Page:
No Free Speech On Immigration At National Review!
September 03, 2012, 06:58 PM
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H/T Larry Auster for further evidence of the putrefaction of National Review: NRO does not post readers’ comments politely criticizing Muslim immigration

On August 26, Clark Coleman forwarded to me this e-mail he had sent to National Review Online:

Subject: Online comment moderation at NRO
To: National Review Online editors
Dear Sirs:

I submitted a comment more than a week ago to a column by David Pryce-Jones.

My comment pointed out that the source of the conflict discussed in the column was the immigration of Muslims into Britain. No name-calling or rudeness; just a simple statement of the obvious. The comment never received approval from the moderator of online comments, apparently, as it has never appeared.

As I periodically check the comments, I find plenty of not too useful comments, including two anti-Christian comments by an online creature known as “Etch-a-Sketch Robmoney.”...

I would appreciate if an explanation could be provided by the “conservative” employee responsible for this moderation, or his superiors. Is there an editorial policy that permits name-calling, anti-Christian bigotry, and so on, but not criticism of immigration? Have moderators been instructed to impose such a policy?

Coleman’s latest email to Auster

Well, eight days and no reply so far.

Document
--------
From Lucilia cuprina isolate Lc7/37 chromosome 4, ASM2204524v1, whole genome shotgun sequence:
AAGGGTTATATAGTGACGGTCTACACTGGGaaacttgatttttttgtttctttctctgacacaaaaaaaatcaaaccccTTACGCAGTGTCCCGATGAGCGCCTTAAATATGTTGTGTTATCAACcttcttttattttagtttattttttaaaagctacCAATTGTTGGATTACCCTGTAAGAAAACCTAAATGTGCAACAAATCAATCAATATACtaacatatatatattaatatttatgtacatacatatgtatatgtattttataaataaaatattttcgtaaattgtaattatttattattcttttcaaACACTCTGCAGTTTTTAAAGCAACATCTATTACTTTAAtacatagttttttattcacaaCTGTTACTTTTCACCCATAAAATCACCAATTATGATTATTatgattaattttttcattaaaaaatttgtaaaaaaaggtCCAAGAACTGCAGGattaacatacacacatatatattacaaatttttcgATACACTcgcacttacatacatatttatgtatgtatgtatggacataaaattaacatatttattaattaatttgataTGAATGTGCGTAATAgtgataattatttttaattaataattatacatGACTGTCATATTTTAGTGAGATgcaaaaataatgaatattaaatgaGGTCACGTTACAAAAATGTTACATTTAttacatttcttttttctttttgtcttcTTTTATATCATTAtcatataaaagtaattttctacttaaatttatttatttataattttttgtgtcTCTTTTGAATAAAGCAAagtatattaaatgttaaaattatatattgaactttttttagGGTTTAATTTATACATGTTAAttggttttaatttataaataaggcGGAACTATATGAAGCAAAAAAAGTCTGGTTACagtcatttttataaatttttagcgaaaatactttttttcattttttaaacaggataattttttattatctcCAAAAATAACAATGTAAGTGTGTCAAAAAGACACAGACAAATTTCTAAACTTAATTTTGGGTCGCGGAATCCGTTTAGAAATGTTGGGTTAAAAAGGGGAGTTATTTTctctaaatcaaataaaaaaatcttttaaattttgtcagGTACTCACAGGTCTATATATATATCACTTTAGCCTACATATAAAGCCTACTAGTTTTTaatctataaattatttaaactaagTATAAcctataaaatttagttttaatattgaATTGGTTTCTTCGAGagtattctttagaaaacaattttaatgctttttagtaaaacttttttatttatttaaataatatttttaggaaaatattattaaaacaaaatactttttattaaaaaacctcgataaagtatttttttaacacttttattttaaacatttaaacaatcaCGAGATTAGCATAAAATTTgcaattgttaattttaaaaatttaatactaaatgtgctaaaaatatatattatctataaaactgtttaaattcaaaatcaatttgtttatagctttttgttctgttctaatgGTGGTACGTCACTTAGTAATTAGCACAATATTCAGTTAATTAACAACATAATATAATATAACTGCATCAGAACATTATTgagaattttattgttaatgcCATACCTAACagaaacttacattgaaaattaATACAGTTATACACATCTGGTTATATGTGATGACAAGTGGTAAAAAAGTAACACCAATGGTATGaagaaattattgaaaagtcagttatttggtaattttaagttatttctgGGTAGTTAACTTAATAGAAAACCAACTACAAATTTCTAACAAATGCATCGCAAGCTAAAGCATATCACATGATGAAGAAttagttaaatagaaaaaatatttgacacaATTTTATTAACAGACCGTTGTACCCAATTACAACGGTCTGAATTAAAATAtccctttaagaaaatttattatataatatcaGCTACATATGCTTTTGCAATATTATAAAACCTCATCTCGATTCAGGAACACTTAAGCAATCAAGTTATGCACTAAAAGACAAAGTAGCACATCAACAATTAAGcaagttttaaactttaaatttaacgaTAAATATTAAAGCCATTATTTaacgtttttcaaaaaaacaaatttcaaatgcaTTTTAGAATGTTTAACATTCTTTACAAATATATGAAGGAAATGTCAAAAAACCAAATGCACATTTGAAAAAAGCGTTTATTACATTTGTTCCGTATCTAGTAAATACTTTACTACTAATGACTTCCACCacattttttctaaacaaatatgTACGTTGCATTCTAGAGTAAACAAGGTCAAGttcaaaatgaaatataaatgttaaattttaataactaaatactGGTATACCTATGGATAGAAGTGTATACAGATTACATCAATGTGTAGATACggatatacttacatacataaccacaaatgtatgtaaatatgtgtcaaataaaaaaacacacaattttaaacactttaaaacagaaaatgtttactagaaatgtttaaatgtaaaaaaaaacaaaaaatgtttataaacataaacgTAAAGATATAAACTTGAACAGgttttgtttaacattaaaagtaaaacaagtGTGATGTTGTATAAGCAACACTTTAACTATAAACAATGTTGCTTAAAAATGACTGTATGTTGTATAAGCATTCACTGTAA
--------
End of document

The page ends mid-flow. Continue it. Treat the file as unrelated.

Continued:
Of course NRO itself has been really just been National Republiwhore for many years, much intensified by the eviction of John Derbyshire. Still, the comment threads did sometimes seem to serve a purpose, as I noted in An MLK Day Grovel From National Review.

But apparently the control culture is asserting itself. As Peter Brimelow noted in an earlier case of Derbyshire repression -

…it is worth considering why an article that might conceivably incline the founding people of this country to consider matters from the angle of their ethnic interest is forbidden at NR. After all, they are the indispensable core constituency underpinning the Republican regime so assiduously courted by the magazine. What is NR afraid of?

(Auster's correspondent was writing about imigration into the UK, of course, but for analytical purposes in this matter, the U.S. and U.K. are a political continuum – even if it is un-PC to say so.)

Conservatives and Patriots make a mistake in commenting at NRO. Debate there is a sham and participating just encourages them.